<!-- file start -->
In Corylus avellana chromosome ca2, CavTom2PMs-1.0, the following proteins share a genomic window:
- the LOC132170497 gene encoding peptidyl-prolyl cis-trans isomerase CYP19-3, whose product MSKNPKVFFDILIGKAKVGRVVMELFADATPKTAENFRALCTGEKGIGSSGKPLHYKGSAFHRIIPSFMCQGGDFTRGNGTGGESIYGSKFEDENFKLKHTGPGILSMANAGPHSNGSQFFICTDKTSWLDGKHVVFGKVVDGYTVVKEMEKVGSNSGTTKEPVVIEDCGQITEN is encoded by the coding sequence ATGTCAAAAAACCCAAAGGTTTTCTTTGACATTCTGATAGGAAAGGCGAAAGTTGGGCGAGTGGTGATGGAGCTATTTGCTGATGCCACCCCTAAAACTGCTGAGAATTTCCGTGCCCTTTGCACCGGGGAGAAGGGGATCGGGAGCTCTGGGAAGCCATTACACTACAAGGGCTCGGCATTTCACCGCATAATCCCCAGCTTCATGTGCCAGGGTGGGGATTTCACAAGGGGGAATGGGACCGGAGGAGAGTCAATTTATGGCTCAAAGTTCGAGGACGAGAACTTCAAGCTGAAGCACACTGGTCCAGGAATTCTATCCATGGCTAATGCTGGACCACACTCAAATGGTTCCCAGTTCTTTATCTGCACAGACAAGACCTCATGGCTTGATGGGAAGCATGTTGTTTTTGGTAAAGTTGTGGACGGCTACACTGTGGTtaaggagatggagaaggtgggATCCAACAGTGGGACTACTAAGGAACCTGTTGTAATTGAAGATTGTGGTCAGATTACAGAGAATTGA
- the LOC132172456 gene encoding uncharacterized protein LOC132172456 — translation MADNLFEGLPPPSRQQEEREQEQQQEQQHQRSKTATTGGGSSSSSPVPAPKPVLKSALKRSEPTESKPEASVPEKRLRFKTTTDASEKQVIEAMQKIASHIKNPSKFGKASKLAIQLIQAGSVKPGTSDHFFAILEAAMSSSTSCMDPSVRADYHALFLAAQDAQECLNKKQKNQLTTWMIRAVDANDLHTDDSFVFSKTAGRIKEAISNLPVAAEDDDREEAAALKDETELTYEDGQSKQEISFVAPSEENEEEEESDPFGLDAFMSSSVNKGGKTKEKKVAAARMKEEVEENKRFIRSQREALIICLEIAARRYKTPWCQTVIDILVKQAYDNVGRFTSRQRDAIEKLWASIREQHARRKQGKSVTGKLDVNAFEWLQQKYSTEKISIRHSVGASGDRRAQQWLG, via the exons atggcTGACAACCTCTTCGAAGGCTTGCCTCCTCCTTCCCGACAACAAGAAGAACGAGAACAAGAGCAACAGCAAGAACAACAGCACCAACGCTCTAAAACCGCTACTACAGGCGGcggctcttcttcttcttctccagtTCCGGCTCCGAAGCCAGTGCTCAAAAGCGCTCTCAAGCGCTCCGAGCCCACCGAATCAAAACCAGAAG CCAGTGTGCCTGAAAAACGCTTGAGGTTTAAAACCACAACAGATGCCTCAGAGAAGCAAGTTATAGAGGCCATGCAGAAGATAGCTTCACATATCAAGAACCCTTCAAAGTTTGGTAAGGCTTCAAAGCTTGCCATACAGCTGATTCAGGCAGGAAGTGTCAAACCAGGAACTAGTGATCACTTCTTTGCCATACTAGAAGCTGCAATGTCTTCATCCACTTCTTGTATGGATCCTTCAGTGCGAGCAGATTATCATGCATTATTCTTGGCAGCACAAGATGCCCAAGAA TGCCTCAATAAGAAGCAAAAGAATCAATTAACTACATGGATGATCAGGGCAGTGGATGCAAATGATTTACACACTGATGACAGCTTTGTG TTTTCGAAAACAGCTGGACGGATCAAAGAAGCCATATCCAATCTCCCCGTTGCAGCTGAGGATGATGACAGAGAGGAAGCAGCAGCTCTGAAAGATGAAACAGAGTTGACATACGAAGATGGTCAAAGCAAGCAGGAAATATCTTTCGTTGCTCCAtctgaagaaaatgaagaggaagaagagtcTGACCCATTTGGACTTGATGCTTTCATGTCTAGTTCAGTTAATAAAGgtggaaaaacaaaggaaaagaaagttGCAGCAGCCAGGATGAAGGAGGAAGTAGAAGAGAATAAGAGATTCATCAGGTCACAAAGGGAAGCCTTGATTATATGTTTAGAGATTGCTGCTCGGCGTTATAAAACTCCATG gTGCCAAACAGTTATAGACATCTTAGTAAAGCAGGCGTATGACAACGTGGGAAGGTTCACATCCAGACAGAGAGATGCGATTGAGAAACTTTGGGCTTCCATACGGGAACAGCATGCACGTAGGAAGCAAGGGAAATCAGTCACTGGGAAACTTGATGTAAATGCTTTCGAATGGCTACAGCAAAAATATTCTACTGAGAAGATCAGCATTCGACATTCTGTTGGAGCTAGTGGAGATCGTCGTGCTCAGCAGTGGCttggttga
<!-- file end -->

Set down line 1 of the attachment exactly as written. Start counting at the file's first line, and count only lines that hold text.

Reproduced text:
In Corylus avellana chromosome ca2, CavTom2PMs-1.0, the following proteins share a genomic window: